The Russian blockade began at midnight on Jan. 29. At factories and warehouses across neighboring Ukraine, truckers had picked up their regular haul of cargo that afternoon and made their way to the eastern border. If their radios were tuned to the news as they drove along the icy highways, they would have heard some alarming bulletins.
Outraged by a new Russian law that outlaws “homosexual propaganda” and by President Vladimir Putin’s recent remarks that gays who go to Sochi for the Olympic Winter Games should “stay away from children,” some gays and lesbians are planning to boycott watching the Olympics on TV.
As international attention focuses on the Sochi Winter Olympics, the big question is whether security will hold, even with Russia's draconian response, which has included bringing in more than 30,000 additional troops and police, sealing off the city and closing nearby international border crossings to try to counter Islamist insurgents’ threats to attack the games themselves. Yet whatever happens in February, Sochi will have longer term implications for Russian politics, society and its economic fortunes.
The world is just a few days away from witnessing the start of the 2014 Winter Olympics. This year, the games will be held in the Russian summer resort of Sochi. Sochi, known as a longtime retreat for the Communist elite, will be hosting history’s most expensive Olympics, with a bill of $51 billion.
There are at least a couple of documentary films on Pussy Riot, the art collective notorious for lip-synching a punk protest song in a Russian Orthodox cathedral. But Russian authorities had made it clear, as recently as a month ago, that they didn’t appreciate public attempts to screen such films.
President Vladimir Putin said Sunday that Russia does not discriminate against gays and that millions of Russians love pop icon Elton John "despite his orientation," as he sought to defuse calls from gay rights activists to boycott the Winter Olympics. In an interview with foreign journalists less than three weeks before the opening of the Olympics in the Black Sea resort of Sochi, Putin reiterated that Russia would welcome all athletes and visitors, regardless of their sexuality.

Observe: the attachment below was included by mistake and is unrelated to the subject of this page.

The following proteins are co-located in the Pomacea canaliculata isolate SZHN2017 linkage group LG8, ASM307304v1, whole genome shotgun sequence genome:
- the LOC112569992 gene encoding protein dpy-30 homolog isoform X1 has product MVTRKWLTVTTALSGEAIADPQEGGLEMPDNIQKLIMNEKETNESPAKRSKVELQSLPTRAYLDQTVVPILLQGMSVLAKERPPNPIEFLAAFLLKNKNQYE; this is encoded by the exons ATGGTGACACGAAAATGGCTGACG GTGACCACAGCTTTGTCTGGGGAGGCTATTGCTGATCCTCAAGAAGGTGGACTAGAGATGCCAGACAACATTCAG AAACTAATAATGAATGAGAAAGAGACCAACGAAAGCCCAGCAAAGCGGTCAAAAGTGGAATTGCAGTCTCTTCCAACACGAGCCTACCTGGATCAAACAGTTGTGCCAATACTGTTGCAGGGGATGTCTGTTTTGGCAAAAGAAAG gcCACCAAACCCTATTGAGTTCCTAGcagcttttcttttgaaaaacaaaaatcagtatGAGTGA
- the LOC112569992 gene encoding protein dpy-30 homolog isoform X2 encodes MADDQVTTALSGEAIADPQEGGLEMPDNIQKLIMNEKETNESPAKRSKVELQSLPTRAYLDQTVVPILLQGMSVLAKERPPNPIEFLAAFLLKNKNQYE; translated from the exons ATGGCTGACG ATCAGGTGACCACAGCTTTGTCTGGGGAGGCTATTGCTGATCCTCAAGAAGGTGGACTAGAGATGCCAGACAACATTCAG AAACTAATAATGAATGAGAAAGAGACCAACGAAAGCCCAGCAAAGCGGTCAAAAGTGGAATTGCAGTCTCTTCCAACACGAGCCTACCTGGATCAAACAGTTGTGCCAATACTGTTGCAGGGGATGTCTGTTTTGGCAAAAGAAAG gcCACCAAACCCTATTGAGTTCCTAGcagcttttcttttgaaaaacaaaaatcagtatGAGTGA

Public diplomacy fans should read the list of the 10 biggest public diplomacy stories of last year. Thanks to the University of Southern California’s Center on Public Diplomacy, we can see the global trends and how public diplomats are responding to those trends.
CPD announces the 10 most significant public diplomacy stories of 2013 as part of its review of global trends that are shaping the field. To narrow our list of 1,500 stories to 50, we took into account the following factors: the frequency of the story being covered in various news sources, the implications of the public diplomacy event, the credibility of sources publishing the news about the PD moment, and the frequency of an actor’s participation in public diplomacy activities either as the initiator or receiver of public diplomacy.